During tough economic times, socking money away for the kids' college fund may be the last thing on parents' minds. But efforts are under way to turn saving into something too good to refuse.
Dickinson College, a liberal arts school tucked away in Carlisle, Pa., recently announced a guaranteed interest rate much higher than previously available through the Independent 529 Plan (I-529), which offers prepaid tuition accounts for 274 private colleges and universities (a list that's growing).
In effect, those who pay for a portion of tuition now will be guaranteed to earn enough interest to cover that same portion in the future, plus an additional return on their investment – 4 percent, in Dickinson's case.
Savings in the I-529 and state-sponsored 529 plans also offer significant tax advantages. To encourage participation, 12 states currently have a 529 matching-grant program or pilot, typically geared to lower-income families. Several states also offer scholarships or discounts linked to their 529 plans.
Dickinson officials hope their move will inspire copycats within the I-529, which in turn could motivate more parents to save. Parents' preparation is the "third leg of the stool" when it comes to the accessibility of higher education, says Robert Massa, Dickinson's vice president of enrollment. But it's been getting a lot less attention lately, he says, compared with the two other legs – the need for reining in college costs and for boosting financial aid from colleges and the government.
"If parents don't save, the first two legs of the stool ... cannot sustain the price; parents have to do their share," Mr. Massa says.
Parents of high school seniors are prepared to meet only about 13 percent of the average total cost of four years of college (about $100,000), according to Fidelity Investments, which manages several state 529 plans. Parents of 15- to 18-year-olds are on track to cover a quarter of the costs, but those who have college savings accounts are on track to cover nearly half. Many parents mistakenly believe savings count heavily against them in calculating financial aid.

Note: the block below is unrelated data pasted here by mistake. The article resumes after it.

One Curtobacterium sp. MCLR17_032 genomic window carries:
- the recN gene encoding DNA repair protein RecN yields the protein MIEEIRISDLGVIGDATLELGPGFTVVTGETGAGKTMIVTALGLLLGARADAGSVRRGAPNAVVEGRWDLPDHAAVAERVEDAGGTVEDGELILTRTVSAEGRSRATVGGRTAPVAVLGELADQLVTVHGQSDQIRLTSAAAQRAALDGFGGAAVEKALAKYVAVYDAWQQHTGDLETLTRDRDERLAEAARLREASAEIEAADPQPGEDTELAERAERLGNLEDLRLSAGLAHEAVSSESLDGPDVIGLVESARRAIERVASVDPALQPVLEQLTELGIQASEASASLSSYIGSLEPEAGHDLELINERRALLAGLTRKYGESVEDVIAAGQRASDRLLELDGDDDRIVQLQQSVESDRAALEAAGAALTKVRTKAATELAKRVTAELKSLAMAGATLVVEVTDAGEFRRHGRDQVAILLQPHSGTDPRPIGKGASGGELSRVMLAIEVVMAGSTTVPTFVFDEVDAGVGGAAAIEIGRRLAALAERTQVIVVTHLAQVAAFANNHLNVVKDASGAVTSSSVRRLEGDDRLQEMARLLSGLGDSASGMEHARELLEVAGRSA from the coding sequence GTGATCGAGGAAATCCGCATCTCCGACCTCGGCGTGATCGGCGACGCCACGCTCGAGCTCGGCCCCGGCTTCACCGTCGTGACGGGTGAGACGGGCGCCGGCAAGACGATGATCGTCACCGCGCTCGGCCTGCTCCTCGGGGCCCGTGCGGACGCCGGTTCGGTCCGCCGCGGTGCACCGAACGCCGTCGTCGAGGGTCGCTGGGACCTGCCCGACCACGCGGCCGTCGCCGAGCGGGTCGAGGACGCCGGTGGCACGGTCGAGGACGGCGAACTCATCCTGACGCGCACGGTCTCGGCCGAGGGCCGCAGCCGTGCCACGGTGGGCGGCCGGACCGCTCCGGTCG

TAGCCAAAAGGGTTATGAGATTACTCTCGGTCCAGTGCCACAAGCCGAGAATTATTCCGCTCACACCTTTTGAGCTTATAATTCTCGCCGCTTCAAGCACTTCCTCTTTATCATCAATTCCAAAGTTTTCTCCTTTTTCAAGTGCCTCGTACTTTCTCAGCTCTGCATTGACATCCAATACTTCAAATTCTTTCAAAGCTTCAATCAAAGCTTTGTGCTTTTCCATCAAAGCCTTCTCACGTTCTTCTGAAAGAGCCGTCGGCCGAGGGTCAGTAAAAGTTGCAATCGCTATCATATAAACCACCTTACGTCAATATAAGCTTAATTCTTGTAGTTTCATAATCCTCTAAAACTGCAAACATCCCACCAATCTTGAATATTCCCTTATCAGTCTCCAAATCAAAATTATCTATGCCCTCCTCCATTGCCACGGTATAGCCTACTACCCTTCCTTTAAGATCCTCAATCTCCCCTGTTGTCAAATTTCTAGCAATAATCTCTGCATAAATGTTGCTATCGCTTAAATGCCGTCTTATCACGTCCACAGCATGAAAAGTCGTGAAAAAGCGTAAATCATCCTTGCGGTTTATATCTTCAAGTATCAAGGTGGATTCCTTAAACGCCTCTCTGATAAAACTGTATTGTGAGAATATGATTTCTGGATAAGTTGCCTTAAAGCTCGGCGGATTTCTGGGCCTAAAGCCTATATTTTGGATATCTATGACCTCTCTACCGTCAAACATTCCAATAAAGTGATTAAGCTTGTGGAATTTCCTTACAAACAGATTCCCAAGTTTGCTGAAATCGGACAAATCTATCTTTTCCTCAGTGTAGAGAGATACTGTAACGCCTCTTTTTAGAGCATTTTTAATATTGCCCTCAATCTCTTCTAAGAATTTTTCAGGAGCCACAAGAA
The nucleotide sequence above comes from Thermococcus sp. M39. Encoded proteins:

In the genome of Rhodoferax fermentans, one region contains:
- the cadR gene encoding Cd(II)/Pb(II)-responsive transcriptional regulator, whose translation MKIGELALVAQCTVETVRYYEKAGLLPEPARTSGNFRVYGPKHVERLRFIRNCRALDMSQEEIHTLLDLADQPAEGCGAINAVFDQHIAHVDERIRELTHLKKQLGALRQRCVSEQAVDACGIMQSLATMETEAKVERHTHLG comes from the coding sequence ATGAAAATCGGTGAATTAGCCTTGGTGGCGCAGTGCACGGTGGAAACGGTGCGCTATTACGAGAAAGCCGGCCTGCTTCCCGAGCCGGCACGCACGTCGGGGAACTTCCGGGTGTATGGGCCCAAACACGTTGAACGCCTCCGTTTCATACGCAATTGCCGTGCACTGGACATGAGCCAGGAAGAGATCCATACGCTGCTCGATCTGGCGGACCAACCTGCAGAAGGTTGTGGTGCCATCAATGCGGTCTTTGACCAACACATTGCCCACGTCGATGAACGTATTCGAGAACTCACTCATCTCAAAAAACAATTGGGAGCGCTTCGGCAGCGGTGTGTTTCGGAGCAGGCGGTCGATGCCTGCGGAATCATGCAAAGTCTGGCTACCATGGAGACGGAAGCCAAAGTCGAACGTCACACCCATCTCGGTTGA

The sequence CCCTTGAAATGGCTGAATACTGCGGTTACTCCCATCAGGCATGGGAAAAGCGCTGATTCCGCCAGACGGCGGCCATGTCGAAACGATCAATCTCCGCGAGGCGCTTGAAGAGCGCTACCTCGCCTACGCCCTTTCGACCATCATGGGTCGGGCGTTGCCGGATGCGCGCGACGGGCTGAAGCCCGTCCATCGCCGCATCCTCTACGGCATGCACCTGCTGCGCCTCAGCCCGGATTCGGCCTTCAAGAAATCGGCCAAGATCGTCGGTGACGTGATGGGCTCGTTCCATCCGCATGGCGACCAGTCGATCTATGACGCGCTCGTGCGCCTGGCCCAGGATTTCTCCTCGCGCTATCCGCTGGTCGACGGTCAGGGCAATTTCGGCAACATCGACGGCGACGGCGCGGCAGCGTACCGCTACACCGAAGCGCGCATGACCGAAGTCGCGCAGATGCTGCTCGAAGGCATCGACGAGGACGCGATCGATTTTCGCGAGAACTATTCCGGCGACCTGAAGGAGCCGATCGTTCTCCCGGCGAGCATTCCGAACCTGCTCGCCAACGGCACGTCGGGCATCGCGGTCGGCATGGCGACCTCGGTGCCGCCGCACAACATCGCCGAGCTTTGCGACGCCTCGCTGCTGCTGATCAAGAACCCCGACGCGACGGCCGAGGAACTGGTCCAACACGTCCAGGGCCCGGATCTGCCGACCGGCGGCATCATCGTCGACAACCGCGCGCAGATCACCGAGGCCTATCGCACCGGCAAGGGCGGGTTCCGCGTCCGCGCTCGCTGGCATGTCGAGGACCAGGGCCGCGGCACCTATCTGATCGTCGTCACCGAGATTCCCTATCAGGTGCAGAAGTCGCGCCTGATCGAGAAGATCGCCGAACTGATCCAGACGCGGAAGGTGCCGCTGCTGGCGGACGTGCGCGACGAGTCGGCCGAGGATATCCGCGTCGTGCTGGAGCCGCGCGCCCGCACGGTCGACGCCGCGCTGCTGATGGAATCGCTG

If a managed fund yields investment growth higher than the growth of tuition, a state-sponsored savings plan could be more beneficial than a prepaid plan. But prepaid plans are attractive in a volatile market, says Nancy Farmer, president of the Independent 529 Plan in Boston. The plan was launched in 2003 and now manages 5,500 accounts.
Dickinson has committed to its 4 percent offer for investments made in the next two years, and then it will reassess. The rate is only guaranteed if the student attends Dickinson, which can be hard to predict if you're opening an account for a toddler or even a preteen.
The I-529 account can be used at the other schools on the list, including places such as Vanderbilt and the University of Chicago, but the interest rate would be whatever that college was offering at the time of the investment. If the student opts for a school not on the list, the account will be transferable but will have less value.
Currently I-529 discount rates range from 0.5 percent to 2 percent, with the most selective institutions setting the lowest rates because they can attract students without offering more. Before Dickinson announced its new 4 percent rate, it offered 1 percent.
Anything that helps college savings accumulate is positive, but higher interest rates may not be the most effective incentive, says Michael Sherraden, director of the Center for Social Development at Washington University in St. Louis, which researches and advocates for savings accounts and matching grants.
The Center's latest project, SEED for Oklahoma Kids, will spend seven years tracking the savings behavior of about 2,700 families with babies, half of which received $1,000 in a 529 plan and will get some matching dollars for putting in their own money.
Previous research has shown that "having an account appears to have positive effects on the [parents' and children's] orientation toward college," Mr. Sherraden says. A measure introduced in Congress last year would create savings accounts for children nationwide.